The enzyme technology is mostly used for permanent changes to formation wetting conditions near the wellbore. Accordingly, wells that have been in operation for a long time or have conditions in the formation or oil properties that are causing deposition of asphaltenes, resins, or other heavy hydrocarbons near the wellbore are good candidates for stimulation by this technology. The use of the enzyme technology to release these deposits and create an enzyme-water permanent surface of the rock near the wellbore increases inflow of fluids to the well and increases oil production.

The releasing mechanism is done in a catalytic manner; the enzyme does not react with or form stable compounds with hydrocarbons. The properties of the enzyme and components in the enzyme treatment solution changes oil-wetted solid surfaces to enzyme-water wetted.

Enzymes are organic catalysts and the enzymatic function of the product is because the enzymes seek and release the oil but are not consumed in the releasing mechanism.

The enzyme is specific to hydrocarbons, but not specific to the molecular size of the hydrocarbon. After the release of hydrocarbons, the enzyme remains in the water phase in the reservoir and is available to release oil from new oil-wetted surfaces.

Because the enzymes do not interact with acids, they can be used in combination with, for example, acid treatment of carbonate-based rocks, giving synergetic effects of enhancing flow conditions and releasing oil from the rock surfaces.

The enzyme fluid has not shown to interact with other oilfield chemicals such as scale inhibitors and biocides, so it can be used in combination with such chemicals. Stabilizers have also been added to the enzyme solution to make them resistant to high temperatures present in most oil reservoirs.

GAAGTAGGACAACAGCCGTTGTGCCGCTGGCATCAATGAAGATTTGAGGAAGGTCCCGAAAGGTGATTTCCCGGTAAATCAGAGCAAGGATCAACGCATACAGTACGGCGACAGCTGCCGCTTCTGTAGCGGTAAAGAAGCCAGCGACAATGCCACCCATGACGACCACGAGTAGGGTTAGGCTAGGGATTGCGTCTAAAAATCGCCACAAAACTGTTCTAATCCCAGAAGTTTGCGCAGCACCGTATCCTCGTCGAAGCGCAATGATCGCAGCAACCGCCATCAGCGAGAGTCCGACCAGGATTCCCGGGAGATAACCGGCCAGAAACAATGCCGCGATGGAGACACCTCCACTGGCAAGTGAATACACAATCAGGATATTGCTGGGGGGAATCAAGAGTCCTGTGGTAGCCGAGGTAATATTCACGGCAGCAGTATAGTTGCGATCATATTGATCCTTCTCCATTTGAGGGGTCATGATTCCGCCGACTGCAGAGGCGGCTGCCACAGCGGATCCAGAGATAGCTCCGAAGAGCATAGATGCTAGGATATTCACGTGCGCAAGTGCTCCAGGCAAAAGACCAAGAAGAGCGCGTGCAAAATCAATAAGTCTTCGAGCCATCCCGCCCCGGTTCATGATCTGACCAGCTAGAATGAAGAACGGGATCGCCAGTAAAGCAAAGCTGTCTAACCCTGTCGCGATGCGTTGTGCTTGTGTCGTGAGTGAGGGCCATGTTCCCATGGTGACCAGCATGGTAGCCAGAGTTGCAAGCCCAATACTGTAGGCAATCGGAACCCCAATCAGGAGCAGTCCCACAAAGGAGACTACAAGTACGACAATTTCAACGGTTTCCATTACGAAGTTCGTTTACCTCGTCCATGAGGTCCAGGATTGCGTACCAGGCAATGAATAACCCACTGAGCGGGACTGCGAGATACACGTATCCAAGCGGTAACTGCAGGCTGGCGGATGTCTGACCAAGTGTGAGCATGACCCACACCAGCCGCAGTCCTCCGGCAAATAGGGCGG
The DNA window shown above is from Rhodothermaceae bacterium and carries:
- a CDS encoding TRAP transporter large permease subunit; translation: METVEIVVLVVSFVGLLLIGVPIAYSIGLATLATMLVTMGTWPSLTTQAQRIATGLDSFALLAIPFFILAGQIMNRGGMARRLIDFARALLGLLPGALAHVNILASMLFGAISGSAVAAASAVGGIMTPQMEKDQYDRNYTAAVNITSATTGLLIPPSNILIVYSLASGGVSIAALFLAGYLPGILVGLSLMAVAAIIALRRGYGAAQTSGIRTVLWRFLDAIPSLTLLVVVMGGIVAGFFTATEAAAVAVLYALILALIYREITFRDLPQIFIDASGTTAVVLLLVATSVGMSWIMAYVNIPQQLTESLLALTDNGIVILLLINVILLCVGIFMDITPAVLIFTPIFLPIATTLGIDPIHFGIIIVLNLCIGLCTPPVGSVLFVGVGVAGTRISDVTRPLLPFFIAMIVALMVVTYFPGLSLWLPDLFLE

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The light well intervention vesselIsland Wellserver has been working full-time since 2009 for Statoil. (Photo courtesy Island Offshore)


A request from a major operator in the Gulf of Mexico led to the development of an ultra-conductive, ultra-high strength proppant technology to maximize and sustain hydrocarbon flow rates at 20,000 psi closure stresses for the life of the well. The significantly higher rates of hydrocarbon flow created by an ultra-conductive proppant enable operators to achieve a greater return on investment.

At 20,000 psi, Carbo Ceramics' Kryptosphere proppant has approximately twice the baseline conductivity of bauxite-based high-strength proppants (as measured by ISO 13503-5). As the reservoir depletes and closure stresses increase, the proppant retains its integrity to provide the long-term conductivity of each fracture, which increases ultimate recovery.

The proppant's sustained conductivity has been demonstrated during cyclic loading tests. After cycling closure stress between 20,000 psi and 12,000 psi five times, the difference in conductivity increased to almost four times that of comparable bauxite proppants. API Acid Solubility tests demonstrate that the proppant's acid resistant is more than 10 times greater than conventional high-strength bauxite proppants.

A beta factor one-fifth of conventional high-strength bauxite after cycling at 20,000 psi minimizes the impact of non-Darcy flow, reducing the multi-phase pressure drop through the fracture and delivering a more uniform flow profile.